Karnataka has a backlog of 11,000 COVID-19 test samples: Here’s why

With the delayed testing, symptomatic patients and those in high risk categories are suffering, says Jayanagar MLA Sowmya Reddy.
Karnataka has a backlog of 11,000 COVID-19 test samples: Here’s why
Karnataka has a backlog of 11,000 COVID-19 test samples: Here’s why
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On July 4, Congress legislator from Bengaluru’s Jayanagar, Sowmya Reddy had tweeted that there were over 32,000 samples collected for COVID-19 testing, which were pending. With the increasing number of cases, she had expressed concerns about patients with comorbidities and those among the high risk category, having to wait for days on end to get their test results. 

“Symptomatic patients, those in high-risk categories are being turned away from hospitals as the tests are getting delayed. People are going from one hospital to another and they are being turned away,” Sowmya Reddy said. 

The Karnataka Department of Health and Family Welfare, however, admits that there were around 40,000 samples which were pending last week due to which a separate committee was formed under the leadership of Additional Chief Secretary Shalini Rajneesh to monitor the testing of samples in the state. 

The Health Department has said that the delay in testing was only temporary as several larger labs in National Institute of Mental Health and Neuro Sciences (NIMHANS), Bangalore Medical College (BMC) and Kidwai Institute were shut for three to four days. 

“These labs test 3,000 to 4,000 samples per day. There were lab technicians, who tested positive for the coronavirus here and these labs had to be shut for three to four days as the buildings had to be fumigated and sanitised before reopening," Jawaid Akthar, Additional Chief Secretary of the Health and Family Welfare Department told TNM.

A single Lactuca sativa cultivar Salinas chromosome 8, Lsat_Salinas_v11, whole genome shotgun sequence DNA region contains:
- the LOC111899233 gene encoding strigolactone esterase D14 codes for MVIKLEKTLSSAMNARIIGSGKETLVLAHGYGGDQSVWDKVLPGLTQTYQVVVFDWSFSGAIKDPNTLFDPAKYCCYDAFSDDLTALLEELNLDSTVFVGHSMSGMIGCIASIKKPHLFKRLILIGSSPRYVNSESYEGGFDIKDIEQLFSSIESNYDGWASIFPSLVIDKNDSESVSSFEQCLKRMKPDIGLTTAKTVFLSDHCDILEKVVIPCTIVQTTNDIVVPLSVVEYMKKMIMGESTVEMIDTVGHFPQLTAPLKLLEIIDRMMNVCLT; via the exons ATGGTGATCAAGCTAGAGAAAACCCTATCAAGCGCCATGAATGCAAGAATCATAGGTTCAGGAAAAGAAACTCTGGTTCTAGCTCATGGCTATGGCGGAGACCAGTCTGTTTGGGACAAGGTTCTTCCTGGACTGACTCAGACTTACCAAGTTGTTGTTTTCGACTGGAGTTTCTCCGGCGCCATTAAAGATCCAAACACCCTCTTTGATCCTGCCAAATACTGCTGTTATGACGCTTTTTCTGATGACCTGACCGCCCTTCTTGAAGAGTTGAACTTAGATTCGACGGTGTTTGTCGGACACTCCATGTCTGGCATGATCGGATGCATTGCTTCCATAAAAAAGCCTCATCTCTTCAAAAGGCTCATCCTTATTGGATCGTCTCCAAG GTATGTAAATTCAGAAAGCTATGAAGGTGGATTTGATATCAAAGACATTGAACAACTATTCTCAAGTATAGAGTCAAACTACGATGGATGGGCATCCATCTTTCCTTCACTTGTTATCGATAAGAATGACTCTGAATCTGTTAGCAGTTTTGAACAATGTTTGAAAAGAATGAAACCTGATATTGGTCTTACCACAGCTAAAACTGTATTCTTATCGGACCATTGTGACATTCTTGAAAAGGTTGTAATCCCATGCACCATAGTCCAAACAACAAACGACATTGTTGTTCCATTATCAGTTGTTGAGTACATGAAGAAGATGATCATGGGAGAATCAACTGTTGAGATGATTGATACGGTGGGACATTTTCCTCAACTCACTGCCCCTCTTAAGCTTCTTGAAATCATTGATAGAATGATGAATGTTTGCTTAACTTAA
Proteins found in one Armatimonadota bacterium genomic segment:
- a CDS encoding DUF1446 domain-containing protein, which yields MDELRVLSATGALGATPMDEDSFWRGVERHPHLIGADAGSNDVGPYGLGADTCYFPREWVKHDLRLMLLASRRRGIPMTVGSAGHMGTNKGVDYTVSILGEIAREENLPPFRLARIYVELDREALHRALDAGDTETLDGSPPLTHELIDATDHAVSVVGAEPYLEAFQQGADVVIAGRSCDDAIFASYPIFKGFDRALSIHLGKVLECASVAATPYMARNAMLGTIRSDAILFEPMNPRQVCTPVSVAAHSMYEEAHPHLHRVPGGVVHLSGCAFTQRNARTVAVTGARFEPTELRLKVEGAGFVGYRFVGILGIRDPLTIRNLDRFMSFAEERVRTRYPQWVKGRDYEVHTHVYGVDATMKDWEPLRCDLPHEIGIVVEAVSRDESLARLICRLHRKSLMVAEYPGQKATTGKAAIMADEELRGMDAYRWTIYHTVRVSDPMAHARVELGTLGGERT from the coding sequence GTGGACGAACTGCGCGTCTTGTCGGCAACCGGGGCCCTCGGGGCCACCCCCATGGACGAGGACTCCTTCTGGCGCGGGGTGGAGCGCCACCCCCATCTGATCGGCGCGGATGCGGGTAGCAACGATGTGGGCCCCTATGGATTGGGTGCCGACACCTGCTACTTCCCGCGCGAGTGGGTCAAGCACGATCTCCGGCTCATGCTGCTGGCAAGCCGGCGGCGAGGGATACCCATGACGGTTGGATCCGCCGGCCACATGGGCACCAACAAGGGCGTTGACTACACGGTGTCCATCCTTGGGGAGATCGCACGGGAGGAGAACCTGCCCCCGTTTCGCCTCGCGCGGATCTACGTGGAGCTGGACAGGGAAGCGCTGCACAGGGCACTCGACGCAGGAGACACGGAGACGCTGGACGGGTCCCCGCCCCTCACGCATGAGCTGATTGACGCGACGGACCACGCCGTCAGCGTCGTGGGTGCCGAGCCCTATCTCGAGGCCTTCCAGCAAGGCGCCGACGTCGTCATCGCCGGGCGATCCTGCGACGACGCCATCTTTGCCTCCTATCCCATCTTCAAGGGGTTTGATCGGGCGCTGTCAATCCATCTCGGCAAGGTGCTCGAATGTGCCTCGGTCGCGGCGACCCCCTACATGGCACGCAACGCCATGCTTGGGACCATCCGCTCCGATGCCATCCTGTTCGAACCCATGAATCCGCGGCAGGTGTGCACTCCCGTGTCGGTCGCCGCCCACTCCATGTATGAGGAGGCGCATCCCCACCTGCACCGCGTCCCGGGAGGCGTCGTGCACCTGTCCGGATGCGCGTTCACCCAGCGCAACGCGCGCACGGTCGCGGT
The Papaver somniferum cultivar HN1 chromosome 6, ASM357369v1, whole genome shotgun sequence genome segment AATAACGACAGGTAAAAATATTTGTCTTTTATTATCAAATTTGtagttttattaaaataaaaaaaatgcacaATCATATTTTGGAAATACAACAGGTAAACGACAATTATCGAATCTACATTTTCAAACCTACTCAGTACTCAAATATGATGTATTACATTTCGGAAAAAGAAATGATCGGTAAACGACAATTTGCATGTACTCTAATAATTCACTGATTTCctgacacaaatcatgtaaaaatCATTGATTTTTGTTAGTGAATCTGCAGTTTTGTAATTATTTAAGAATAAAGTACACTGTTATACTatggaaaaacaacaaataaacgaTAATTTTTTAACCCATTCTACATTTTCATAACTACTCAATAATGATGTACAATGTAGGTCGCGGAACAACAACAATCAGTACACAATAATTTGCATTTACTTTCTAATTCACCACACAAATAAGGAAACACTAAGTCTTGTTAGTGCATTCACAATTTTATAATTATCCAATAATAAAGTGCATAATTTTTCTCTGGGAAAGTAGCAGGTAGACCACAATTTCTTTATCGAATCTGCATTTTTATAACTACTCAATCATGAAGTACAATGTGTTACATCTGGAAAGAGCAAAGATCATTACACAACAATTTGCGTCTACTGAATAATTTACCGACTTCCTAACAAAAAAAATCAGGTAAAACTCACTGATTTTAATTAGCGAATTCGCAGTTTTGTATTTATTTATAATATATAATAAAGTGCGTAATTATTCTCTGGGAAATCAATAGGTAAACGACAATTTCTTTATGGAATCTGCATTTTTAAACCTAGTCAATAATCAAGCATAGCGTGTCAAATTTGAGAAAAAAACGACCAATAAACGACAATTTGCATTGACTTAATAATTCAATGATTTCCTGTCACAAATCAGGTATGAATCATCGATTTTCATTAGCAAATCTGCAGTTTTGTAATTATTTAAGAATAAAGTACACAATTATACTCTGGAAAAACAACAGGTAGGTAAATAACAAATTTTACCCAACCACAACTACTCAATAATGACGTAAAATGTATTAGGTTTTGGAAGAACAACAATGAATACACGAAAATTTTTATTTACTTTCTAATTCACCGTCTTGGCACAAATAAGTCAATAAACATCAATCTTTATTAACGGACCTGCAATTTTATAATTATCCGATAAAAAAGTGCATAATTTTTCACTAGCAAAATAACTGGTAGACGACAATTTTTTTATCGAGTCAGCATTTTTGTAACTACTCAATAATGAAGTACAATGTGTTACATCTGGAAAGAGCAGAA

“These backlogs are being cleared soon. When labs like the ones in NIMHANS and BMC shut, there itself we had a backlog of close to 4,000 samples per day. But we have begun testing again since July 3 and the backlogs are getting cleared. As of July 5 evening, there were around 11,000 samples that were yet to be tested,” said Jawaid Akthar, Additional Chief Secretary of the Health and Family Welfare Department. 

The Health Department maintains that the backlogs would be cleared by Tuesday afternoon. The Health Department had also stopped using rapid antibody testing kits. Senior officials said that the decision was taken as there were many false positives as the accuracy is only 50-60% in these rapid testing kits. 

“The Health Department keeps saying that it has beds in hospitals, COVID-19 Care Centres and adequate testing facilities. But none of these are functioning smoothly. Everyday, we are seeing patients wait for four to five days to get test results. Why haven’t all private labs been ramped up? Rapid antigen method was supposed to be used much before. Why did they not do that?” Sowmya Reddy questioned. 

The state government has placed an order of 1 lakh antigen testing kits to streamline the testing process in clusters. Antigen tests look for specific proteins only found in the novel coronavirus, which the body’s immune response recognises as foreign. These antigen tests target the spike protein in the surface of the coronavirus. However, officials refused to confirm when antigen testing would begin. 

The swab sample from the nose is taken and dipped in a solution that inactivates the virus. This is transferred to the testing strip, which shows whether a person has COVID-19. However, Health Department officials said that these tests only show whether a person is positive or not. And even if a person is not positive, they would have to undergo an RCPCR test. “RNA extraction is necessary. However, antigen tests will be helpful in testing people in clusters,” the Health Department official added. 


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